Transition-metal dichalcogenide (TMDC) monolayers
TMDCs are stable, hexagonal (graphene-like, see Fig. 1) semiconductors with a band gap and therefore have a possible wide application in optoelectronics. However, large exciton binding energies have been observed in experiments. The presence of excitons and other charge carrier complexes will greatly influence the optical properties of those materials. In recent experiments, lines ascribed to trions and biexcitons have been observed.
One can consider many different types of charge carrier complexes that can be present in TMDCs (see Fig. 2) varying by the number of electron and holes present in the complex and the relative difference between electron and hole effective masses. E.g. one can consider complexes containing a donor atom, a massive positive charge, that mimics charged impurity in the experiment.
Binding energies of charge carrier complexes
Using the diffusion quantum Monte Carlo approach, we have calculated statistically exact binding energies of various charge carrier complexes using the Mott-Wannier model with Keldysh interaction. We have sampled the full space of parameters, which included the susceptibility of the material $r^*$ and the ratio of effective masses of an electron and a hole.
An example result for a negative trion is presented in Fig. 3. We can see that in the light electron limit the negative trion resembles an $H^-$ ion and the energy is linear in the mass ratio. On the other hand, in the heavy electron limit, the trion resembles a $H_2^+$ molecule and one can use the Born-Oppenheimer approximation to prove a square root behaviour of the binding energy in that limit. When the interaction becomes purely logarithmic (the susceptibility is huge) we observe a steep increase in energy compared to the finite values of $r^*$ (susceptibility parameter). Therefore, we conclude that using only the logarithmic interaction may lead to an overestimate in the binding energy, while the DFT results seem to underestimate it.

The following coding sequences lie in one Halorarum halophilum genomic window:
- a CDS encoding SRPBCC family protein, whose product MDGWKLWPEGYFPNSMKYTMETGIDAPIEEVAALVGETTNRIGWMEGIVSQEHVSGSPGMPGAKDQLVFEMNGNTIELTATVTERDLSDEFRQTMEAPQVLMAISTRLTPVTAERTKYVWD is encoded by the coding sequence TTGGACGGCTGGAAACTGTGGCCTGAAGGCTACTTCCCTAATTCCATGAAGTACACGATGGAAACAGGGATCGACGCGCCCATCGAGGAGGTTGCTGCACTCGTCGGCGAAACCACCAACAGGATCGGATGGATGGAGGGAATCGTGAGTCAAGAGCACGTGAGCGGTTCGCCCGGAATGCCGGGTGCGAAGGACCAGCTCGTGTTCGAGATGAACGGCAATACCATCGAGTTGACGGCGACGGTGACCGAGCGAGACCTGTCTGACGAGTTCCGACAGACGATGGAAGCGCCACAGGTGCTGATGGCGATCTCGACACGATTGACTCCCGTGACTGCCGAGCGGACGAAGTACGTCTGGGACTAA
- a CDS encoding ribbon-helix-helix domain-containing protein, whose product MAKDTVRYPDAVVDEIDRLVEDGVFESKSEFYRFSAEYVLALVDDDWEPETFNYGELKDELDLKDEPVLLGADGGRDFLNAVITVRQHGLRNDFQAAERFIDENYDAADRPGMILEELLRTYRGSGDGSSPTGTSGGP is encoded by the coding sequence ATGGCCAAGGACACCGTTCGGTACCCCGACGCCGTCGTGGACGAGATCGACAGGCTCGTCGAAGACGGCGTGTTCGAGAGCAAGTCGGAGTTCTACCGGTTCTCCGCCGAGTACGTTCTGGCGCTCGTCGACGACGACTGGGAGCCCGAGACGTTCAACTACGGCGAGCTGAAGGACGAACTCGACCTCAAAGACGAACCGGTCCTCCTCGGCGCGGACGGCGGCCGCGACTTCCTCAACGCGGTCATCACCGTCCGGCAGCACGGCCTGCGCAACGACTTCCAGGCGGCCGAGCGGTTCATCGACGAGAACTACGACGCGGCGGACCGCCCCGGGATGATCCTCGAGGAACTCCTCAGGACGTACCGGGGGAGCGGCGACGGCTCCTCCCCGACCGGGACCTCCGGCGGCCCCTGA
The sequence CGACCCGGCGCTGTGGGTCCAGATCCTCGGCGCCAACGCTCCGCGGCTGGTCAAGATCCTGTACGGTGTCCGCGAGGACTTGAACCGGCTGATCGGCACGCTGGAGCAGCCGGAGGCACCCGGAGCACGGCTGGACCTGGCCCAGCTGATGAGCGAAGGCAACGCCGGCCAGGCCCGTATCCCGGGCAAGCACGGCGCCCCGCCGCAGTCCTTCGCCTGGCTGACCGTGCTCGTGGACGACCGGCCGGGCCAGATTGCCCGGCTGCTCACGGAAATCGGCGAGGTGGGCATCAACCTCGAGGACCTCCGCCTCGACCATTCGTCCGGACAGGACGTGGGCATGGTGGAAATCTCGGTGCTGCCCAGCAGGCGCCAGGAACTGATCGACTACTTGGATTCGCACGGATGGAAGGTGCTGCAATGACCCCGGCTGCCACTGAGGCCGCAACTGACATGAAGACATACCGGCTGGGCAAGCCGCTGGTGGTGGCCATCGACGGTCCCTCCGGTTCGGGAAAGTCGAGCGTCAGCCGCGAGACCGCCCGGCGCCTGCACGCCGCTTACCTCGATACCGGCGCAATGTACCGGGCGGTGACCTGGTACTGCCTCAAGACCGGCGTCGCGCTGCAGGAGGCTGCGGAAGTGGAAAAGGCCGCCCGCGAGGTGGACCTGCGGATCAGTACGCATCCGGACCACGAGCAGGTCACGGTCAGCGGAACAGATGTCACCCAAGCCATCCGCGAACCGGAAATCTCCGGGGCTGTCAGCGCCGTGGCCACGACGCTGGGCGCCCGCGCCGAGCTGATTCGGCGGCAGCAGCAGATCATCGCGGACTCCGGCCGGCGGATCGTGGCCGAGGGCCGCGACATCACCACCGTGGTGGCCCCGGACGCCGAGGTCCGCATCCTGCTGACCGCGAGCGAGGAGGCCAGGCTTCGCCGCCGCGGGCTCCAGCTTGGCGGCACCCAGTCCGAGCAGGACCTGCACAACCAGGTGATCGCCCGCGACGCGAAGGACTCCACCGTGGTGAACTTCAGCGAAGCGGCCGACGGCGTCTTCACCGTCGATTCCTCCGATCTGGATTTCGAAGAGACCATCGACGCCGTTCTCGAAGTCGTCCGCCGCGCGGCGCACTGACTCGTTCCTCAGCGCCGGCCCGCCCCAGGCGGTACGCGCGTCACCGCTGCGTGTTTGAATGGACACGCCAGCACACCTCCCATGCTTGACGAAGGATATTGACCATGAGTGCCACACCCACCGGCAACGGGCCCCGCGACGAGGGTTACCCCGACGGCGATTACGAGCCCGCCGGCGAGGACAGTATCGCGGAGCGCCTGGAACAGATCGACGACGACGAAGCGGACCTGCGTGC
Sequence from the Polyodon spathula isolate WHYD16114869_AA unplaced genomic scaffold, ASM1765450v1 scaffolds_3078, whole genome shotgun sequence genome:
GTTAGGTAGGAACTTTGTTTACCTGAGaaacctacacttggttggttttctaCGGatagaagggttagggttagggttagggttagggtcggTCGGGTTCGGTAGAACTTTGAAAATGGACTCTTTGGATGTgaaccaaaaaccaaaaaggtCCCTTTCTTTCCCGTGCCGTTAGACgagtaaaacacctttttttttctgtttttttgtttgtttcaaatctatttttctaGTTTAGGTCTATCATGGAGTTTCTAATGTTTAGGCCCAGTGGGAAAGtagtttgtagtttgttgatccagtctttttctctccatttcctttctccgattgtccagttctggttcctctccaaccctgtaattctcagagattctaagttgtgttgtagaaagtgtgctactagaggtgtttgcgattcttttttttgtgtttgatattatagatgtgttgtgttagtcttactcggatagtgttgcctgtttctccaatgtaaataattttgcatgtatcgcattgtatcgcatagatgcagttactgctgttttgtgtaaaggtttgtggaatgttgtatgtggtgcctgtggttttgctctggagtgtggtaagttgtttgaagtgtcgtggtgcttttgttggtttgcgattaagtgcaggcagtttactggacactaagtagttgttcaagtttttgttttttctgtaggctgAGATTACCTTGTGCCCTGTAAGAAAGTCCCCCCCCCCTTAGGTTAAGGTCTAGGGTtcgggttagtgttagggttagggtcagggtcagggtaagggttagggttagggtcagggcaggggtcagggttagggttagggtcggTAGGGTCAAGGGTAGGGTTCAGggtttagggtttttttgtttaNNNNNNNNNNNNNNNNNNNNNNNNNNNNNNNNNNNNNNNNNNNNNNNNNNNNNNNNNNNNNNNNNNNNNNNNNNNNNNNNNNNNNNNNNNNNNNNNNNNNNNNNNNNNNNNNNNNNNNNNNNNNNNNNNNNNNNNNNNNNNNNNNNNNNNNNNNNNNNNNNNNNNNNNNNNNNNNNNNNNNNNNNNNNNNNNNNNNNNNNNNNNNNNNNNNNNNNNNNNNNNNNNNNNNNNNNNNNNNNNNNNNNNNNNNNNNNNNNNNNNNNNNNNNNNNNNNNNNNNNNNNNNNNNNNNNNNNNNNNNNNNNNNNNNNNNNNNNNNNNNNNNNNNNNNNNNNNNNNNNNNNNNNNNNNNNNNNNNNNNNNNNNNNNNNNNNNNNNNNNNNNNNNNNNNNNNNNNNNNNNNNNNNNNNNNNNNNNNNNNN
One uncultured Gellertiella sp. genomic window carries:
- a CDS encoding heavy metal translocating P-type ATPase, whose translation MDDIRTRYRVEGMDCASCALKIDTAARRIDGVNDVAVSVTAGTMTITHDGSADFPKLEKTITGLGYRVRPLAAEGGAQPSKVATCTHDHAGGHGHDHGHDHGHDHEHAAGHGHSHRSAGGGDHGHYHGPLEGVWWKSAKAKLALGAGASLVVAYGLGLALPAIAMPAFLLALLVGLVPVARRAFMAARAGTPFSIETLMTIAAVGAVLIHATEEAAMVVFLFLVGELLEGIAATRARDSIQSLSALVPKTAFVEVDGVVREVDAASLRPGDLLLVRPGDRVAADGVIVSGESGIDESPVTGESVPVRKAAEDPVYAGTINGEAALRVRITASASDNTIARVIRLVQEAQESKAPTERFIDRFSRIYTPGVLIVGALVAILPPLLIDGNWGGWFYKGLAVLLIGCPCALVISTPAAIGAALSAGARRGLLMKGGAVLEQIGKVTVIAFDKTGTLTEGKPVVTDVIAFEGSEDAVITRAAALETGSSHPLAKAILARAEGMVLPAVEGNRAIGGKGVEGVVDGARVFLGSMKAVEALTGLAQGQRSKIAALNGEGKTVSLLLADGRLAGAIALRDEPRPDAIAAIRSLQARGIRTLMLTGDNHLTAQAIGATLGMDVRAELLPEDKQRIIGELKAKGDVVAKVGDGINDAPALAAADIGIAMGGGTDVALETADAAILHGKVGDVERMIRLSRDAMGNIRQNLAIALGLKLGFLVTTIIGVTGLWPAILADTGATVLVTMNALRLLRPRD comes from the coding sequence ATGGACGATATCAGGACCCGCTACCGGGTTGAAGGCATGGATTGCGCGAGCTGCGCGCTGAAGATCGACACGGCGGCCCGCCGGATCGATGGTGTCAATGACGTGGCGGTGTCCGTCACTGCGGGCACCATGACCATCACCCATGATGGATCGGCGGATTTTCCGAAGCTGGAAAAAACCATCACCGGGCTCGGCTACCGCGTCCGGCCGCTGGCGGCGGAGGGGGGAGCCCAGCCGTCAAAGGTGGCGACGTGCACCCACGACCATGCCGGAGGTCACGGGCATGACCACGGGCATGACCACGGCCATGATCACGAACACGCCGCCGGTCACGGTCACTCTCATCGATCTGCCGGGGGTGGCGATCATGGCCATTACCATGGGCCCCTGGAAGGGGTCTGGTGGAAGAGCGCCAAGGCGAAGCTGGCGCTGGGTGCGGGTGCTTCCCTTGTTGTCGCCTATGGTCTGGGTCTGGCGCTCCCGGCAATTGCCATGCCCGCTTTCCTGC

We have used all our results to produce a high-accuracy fitting curves, which in turn were used to create an easy-to-use, open-access Python program (see Fig. 4).
Our results suggest that in the experiment one should see a plethora of peaks corresponding to various complexes. We have theorised that this may have lead to a misclassification of the biexciton peak in previous experiments. A recent article by Barbone et al. has confirmed our expectations. In their article, they show that the peak previously attributed to a biexciton is actually a negative quinton (charged biexction).
Bilayers and multilayers
Introduction of multiple layers in the system modifies the potential energy experienced by the charge carriers even more. Resulting spectrum may be substantially different from the monolayer case: the peaks corresponding to various complexes may be exchanged.